Plymouth Devonport & South Western Junction Railway (Callington Branch)
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Opening day report
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Centenary celerbrations 2008
Col. Stephens and the PD&SWJR
PD&SWJR stations
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Derailed train at St. Budeaux
Bere Ferrers tragedy
Bere Alston sign
Branch key personnel
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Goods stock
Proposed extention to North Hill
Mileage & distance
Warleigh Estate clauses

Class 22 on branch

Broad Gauge to Calstock!!

Callington as a Tourist Centre

Tender engines at Callington

Incline railways - how they work

DMU to Gunnislake (video)

Sevenstone Phoenix railway

Brentor Steam Day 2012

PD&SWJR Early coaching stock

 

 

 

 

 

 

 

 

 

 

 

Brief History

Plymouth Devonport & South Western Junction Railway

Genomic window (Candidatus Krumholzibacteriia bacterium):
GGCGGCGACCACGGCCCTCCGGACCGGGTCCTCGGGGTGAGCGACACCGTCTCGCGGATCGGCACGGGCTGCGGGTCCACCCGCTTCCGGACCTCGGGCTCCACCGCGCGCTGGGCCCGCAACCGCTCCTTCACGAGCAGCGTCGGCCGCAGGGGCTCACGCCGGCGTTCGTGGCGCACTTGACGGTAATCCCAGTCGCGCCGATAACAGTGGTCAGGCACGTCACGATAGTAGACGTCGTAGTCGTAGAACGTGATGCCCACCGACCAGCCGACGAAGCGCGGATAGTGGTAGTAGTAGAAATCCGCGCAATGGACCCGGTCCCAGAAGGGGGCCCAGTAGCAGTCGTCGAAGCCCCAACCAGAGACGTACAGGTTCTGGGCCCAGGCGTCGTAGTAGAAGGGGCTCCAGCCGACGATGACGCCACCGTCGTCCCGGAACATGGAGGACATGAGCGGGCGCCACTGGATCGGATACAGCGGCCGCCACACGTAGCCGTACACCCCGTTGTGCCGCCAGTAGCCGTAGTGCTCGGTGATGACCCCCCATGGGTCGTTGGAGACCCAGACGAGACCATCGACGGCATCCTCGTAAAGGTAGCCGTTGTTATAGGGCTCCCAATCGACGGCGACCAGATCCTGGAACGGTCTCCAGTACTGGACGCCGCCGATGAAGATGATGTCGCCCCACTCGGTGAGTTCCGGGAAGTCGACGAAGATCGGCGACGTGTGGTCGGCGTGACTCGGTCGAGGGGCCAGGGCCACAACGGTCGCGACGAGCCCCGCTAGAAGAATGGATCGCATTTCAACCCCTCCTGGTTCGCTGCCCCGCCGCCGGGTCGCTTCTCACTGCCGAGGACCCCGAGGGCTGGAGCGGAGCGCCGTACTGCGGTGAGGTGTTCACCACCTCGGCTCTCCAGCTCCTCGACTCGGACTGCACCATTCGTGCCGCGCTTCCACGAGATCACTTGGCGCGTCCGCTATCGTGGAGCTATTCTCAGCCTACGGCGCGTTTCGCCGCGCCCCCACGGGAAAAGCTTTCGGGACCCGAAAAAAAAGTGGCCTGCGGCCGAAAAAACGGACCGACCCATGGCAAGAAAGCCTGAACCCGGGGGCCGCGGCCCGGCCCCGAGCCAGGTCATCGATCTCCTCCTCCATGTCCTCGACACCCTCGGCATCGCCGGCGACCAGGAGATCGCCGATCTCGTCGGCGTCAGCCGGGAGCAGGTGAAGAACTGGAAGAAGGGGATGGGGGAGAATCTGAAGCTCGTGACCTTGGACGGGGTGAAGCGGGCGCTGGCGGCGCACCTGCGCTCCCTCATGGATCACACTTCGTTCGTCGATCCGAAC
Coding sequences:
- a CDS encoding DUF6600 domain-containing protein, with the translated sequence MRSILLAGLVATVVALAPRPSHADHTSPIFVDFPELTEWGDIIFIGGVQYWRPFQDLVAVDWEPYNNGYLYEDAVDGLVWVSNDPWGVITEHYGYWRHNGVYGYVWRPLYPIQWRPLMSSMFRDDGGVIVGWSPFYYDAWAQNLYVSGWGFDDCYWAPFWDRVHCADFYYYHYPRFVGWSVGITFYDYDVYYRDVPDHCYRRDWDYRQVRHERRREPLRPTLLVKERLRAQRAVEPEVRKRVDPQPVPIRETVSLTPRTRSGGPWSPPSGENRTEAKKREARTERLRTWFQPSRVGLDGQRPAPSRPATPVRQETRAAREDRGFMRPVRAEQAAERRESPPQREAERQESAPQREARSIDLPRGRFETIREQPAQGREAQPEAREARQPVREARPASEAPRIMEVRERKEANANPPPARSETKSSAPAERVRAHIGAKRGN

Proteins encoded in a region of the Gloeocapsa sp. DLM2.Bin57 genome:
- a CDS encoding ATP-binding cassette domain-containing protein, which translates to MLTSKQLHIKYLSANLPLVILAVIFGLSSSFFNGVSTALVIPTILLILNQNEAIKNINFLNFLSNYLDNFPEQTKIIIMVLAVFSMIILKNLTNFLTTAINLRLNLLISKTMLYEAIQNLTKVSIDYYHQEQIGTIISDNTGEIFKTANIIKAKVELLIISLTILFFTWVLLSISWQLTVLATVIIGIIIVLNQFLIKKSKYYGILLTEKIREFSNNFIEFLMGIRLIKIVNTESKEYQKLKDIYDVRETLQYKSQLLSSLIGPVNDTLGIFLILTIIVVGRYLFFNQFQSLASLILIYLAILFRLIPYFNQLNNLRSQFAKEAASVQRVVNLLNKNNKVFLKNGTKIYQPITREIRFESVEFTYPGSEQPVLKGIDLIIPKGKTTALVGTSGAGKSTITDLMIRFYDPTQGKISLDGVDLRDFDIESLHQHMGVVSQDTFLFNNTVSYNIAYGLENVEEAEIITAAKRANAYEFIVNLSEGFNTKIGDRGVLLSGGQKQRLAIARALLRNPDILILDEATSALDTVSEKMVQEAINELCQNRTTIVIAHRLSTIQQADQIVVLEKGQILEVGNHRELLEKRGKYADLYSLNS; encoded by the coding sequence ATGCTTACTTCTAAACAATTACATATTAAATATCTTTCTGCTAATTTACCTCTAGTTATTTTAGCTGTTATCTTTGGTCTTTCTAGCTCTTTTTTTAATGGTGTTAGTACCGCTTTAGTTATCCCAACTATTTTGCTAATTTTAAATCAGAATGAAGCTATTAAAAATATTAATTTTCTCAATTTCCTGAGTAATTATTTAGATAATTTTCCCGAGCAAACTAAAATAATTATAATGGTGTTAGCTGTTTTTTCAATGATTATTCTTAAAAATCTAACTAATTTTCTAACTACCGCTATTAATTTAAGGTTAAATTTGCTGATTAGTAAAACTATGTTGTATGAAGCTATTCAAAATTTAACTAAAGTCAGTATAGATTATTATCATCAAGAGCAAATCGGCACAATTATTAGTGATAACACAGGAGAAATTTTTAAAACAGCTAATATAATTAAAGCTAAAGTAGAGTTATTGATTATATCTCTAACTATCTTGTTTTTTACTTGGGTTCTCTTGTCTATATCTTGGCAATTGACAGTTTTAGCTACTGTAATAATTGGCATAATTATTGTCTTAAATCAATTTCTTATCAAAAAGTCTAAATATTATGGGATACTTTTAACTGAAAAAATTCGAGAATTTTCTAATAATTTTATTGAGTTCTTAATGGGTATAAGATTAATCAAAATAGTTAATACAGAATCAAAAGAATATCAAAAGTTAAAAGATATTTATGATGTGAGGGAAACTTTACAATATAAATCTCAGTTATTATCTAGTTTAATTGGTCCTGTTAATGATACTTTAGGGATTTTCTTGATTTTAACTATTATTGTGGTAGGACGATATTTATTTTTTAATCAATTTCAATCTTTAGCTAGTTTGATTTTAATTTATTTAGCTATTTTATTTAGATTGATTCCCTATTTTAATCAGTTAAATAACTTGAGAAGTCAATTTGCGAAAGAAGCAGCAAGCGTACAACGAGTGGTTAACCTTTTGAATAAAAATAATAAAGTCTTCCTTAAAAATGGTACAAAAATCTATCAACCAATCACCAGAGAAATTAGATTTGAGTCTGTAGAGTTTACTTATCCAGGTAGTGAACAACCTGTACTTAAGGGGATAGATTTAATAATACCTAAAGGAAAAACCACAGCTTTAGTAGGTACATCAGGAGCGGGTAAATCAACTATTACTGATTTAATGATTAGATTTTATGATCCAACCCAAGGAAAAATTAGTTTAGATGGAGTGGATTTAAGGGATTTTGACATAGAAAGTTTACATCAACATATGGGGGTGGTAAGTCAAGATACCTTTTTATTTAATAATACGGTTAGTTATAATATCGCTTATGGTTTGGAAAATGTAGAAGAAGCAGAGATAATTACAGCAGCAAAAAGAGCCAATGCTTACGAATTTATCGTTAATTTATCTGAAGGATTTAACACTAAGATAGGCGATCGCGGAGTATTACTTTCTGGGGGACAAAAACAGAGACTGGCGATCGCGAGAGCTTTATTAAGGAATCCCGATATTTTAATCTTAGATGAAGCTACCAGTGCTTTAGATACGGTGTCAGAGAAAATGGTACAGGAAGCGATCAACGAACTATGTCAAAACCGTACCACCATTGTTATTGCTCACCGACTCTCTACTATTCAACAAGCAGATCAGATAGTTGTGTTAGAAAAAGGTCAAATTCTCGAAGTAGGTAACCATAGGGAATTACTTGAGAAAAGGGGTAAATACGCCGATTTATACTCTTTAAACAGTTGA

In May 1872 the East Cornwall Mineral Railway (ECMR) opened a 36 gauge line from Kelly Bray via an incline to Calstock Quay. In 1890 the Plymouth Devonport & South Western Junction Railway (PD&SWJR) opened a line from Devonport Kings Rd. to Lydford which was operated by the LSWR giving them direct access to Plymouth from London. The PD&SWJR took over the ECMR in 1891. The intention was to link Kelly Bray to the main line but finance was tight and plans did not proceed until 1900. John Charles Lang, a builder from Liskeard won the contract to build a line from Bere Alston via a 120ft high viaduct at Calstock (BA&CLR) to join the ECMR line just south of Gunnislake near Albaston. The ECMR was to be converted from 36 to standard gauge by Capt. Sowdon the ECMR manager with the assistance of Holman Fred Stephens, a light railway pioneer. Lang greatly underestimated the cost of construction and did not foresee many of the difficulties he would encounter and work over ran by almost two years. The branch eventually opened officially to passenger traffic on 2 March 1908 and is still open as far Gunnislake today.

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